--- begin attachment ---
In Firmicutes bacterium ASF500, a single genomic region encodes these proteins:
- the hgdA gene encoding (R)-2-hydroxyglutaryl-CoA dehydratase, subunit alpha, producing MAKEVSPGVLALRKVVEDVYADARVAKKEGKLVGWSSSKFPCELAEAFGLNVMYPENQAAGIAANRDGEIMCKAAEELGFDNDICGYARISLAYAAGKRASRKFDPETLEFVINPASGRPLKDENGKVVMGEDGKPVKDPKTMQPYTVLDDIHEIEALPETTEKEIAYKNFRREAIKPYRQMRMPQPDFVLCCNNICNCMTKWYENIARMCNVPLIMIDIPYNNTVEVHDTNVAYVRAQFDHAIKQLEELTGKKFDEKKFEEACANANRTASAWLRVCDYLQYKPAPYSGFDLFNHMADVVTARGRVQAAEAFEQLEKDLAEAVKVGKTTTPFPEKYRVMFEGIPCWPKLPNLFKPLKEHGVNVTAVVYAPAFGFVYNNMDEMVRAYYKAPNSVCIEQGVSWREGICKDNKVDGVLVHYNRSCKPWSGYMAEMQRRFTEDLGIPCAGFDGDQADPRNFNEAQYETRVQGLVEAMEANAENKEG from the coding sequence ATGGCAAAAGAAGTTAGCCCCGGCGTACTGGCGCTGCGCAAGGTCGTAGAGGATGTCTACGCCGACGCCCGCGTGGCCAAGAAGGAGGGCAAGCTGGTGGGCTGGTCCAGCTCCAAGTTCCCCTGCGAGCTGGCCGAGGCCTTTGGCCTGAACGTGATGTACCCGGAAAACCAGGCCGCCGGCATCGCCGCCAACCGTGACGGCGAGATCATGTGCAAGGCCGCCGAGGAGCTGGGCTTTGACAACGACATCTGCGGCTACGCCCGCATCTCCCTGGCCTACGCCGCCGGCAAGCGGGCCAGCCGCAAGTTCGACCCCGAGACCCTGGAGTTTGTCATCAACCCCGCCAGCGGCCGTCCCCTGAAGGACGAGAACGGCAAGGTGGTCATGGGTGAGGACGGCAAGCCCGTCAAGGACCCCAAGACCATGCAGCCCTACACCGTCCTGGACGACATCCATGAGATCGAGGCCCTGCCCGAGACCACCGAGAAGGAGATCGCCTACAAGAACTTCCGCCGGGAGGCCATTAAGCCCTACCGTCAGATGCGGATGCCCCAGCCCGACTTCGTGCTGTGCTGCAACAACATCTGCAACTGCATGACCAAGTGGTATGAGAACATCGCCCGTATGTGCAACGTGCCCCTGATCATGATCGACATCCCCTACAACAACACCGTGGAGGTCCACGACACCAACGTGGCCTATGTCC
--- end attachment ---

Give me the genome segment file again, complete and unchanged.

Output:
In Firmicutes bacterium ASF500, a single genomic region encodes these proteins:
- the hgdA gene encoding (R)-2-hydroxyglutaryl-CoA dehydratase, subunit alpha, producing MAKEVSPGVLALRKVVEDVYADARVAKKEGKLVGWSSSKFPCELAEAFGLNVMYPENQAAGIAANRDGEIMCKAAEELGFDNDICGYARISLAYAAGKRASRKFDPETLEFVINPASGRPLKDENGKVVMGEDGKPVKDPKTMQPYTVLDDIHEIEALPETTEKEIAYKNFRREAIKPYRQMRMPQPDFVLCCNNICNCMTKWYENIARMCNVPLIMIDIPYNNTVEVHDTNVAYVRAQFDHAIKQLEELTGKKFDEKKFEEACANANRTASAWLRVCDYLQYKPAPYSGFDLFNHMADVVTARGRVQAAEAFEQLEKDLAEAVKVGKTTTPFPEKYRVMFEGIPCWPKLPNLFKPLKEHGVNVTAVVYAPAFGFVYNNMDEMVRAYYKAPNSVCIEQGVSWREGICKDNKVDGVLVHYNRSCKPWSGYMAEMQRRFTEDLGIPCAGFDGDQADPRNFNEAQYETRVQGLVEAMEANAENKEG from the coding sequence ATGGCAAAAGAAGTTAGCCCCGGCGTACTGGCGCTGCGCAAGGTCGTAGAGGATGTCTACGCCGACGCCCGCGTGGCCAAGAAGGAGGGCAAGCTGGTGGGCTGGTCCAGCTCCAAGTTCCCCTGCGAGCTGGCCGAGGCCTTTGGCCTGAACGTGATGTACCCGGAAAACCAGGCCGCCGGCATCGCCGCCAACCGTGACGGCGAGATCATGTGCAAGGCCGCCGAGGAGCTGGGCTTTGACAACGACATCTGCGGCTACGCCCGCATCTCCCTGGCCTACGCCGCCGGCAAGCGGGCCAGCCGCAAGTTCGACCCCGAGACCCTGGAGTTTGTCATCAACCCCGCCAGCGGCCGTCCCCTGAAGGACGAGAACGGCAAGGTGGTCATGGGTGAGGACGGCAAGCCCGTCAAGGACCCCAAGACCATGCAGCCCTACACCGTCCTGGACGACATCCATGAGATCGAGGCCCTGCCCGAGACCACCGAGAAGGAGATCGCCTACAAGAACTTCCGCCGGGAGGCCATTAAGCCCTACCGTCAGATGCGGATGCCCCAGCCCGACTTCGTGCTGTGCTGCAACAACATCTGCAACTGCATGACCAAGTGGTATGAGAACATCGCCCGTATGTGCAACGTGCCCCTGATCATGATCGACATCCCCTACAACAACACCGTGGAGGTCCACGACACCAACGTGGCCTATGTCC